12 This lowering of the retirement age, combined with the competence of the President to rule on the extension of the mandate, was found to infringe the principle of judicial independence and the irremovability of judges as enshrined in the second subparagraph of Art. 19(1) TEU. See Commission v Poland (Independence of the Supreme Court), supra n. 6.

13 Although this case note will not go into detail about this chamber, it should be noted that the European Court of Human Rights has previously found a violation of the right to a fair trial on account of such special appeal procedures that could set aside final judgments: see, for example ECtHR 27 July 2003, No. 52854/99, Ryabykh v Russia.

14 Venice Commission, supra n. 8, para. 53.

15 Art. 186(1) Polish Constitution.

16 Śledzińska-Simon, A., ‘The Rise and Fall of Judicial Self-Government in Poland: On Judicial Reform Reversing Democratic Transition’, 19 German Law Journal (2018) p. 1839 at p. 1848.

17 Art. 187(1) Polish Constitution.

18 Venice Commission, supra n. 8, paras. 19-27.

19 Report of 2 April 2018 of the Special Rapporteur on the independence of judges and lawyers on his mission to Poland, A/HRC/38/38/Add.1., para. 13.

20 Polish Constitutional Court 25 March 2019, K 12/18. English press release available at: ⟨trybunal.gov.pl/en/news/press-releases/after-the-hearing/art/10522-wybor-czlonkow-krs-przez-sejm-sposrod-sedziow-odwolanie-od-uchwaly-krs-dotyczacej-powola/⟩, visited 17 February 2020. One could see this judgment as evidence that the Polish Constitutional Court is acting more like a government enabler than as a legitimate check on the functioning of government. See Castillo-Ortiz, P., ‘The Illiberal Abuse of Constitutional Courts in Europe’, 15 EuConst (2019) p. 48.

21 Directive 2000/78 of 27 November 2000 establishing a general framework for equal treatment in employment and occupation, OJ 2000 L 303, p. 16.

22 For the full questions, see A.K., CP and DO, supra n. 5, paras. 51 and 52.

23 Opinion of AG Tanchev of 27 June 2019 in joined cases C-585/18, C-624/18 and C-625/18, A.K., CP and DO, paras. 82-89.

24 Opinion of AG Tanchev in A.K., CP and DO, supra n. 23, para. 130.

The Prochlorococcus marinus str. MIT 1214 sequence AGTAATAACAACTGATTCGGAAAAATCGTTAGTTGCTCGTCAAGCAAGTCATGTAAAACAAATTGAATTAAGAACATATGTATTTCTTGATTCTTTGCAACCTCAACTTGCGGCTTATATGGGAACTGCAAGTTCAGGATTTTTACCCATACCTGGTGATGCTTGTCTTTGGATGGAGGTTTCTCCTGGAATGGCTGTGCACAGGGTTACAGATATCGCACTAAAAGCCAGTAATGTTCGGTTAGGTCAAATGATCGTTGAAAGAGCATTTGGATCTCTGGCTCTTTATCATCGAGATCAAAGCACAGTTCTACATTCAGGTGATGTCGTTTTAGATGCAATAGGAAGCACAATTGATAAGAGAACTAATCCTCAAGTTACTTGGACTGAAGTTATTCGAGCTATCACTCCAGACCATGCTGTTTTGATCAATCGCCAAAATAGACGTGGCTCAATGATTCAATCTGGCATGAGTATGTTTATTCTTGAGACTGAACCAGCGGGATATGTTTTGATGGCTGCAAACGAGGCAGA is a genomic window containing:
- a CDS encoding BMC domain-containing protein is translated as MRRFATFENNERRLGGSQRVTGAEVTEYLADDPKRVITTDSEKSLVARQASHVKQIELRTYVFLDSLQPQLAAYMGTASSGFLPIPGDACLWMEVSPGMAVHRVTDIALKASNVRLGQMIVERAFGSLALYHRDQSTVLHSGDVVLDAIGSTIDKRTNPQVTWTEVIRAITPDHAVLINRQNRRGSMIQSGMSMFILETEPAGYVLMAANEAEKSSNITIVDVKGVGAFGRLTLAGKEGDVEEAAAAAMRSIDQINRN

25 Opinion of AG Tanchev in A.K., CP and DO, supra n. 23, para. 116. This is settled case law: Commission v Poland (Independence of the ordinary courts), supra n. 6, para. 116; Commission v Poland (Independence of the Supreme Court), supra n. 6, paras. 71-73; Minister for Justice and Equality (Deficiencies in the system of justice), supra n. 6, para. 66.

26 Commission v Poland (Independence of the Supreme Court), supra n. 6, para. 77; Minister for Justice and Equality (Deficiencies in the system of justice), supra n. 6, para. 67.

27 Opinion of AG Tanchev in A.K., CP and DO, supra n. 23, para. 118.

28 Ibid., para. 129.

29 Denisov, supra n. 4, paras. 69-70; ECtHR 9 January 2013, No. 21722/11, Oleksandr Volkov v Ukraine, paras. 109-117.

30 CCJE, Opinion No. 10 (2007) on the Council for the Judiciary at the service of society, points 17-19; CCJE, Magna Carta of Judges (Fundamental Principles), CCJE(2010)3 Final, point 13; Council of Europe, European Charter on the Statute of Judges, DAJ/DOC(98)23, point 1.3.

31 Opinion of AG Tanchev in A.K., CP and DO, supra n. 23, para. 127. With reference to: CCJE, Opinion No 10 (2007) on the Council for the Judiciary at the service of society, point 35; United Nations Human Rights Council, Report of the Special Rapporteur on de independence of judges and lawyers, point 83; Council of Europe Plan of Action on Strengthening Judicial Independence and Impartiality, CM(2016)36 final, Explanatory Note, Action 1.1., p. 20.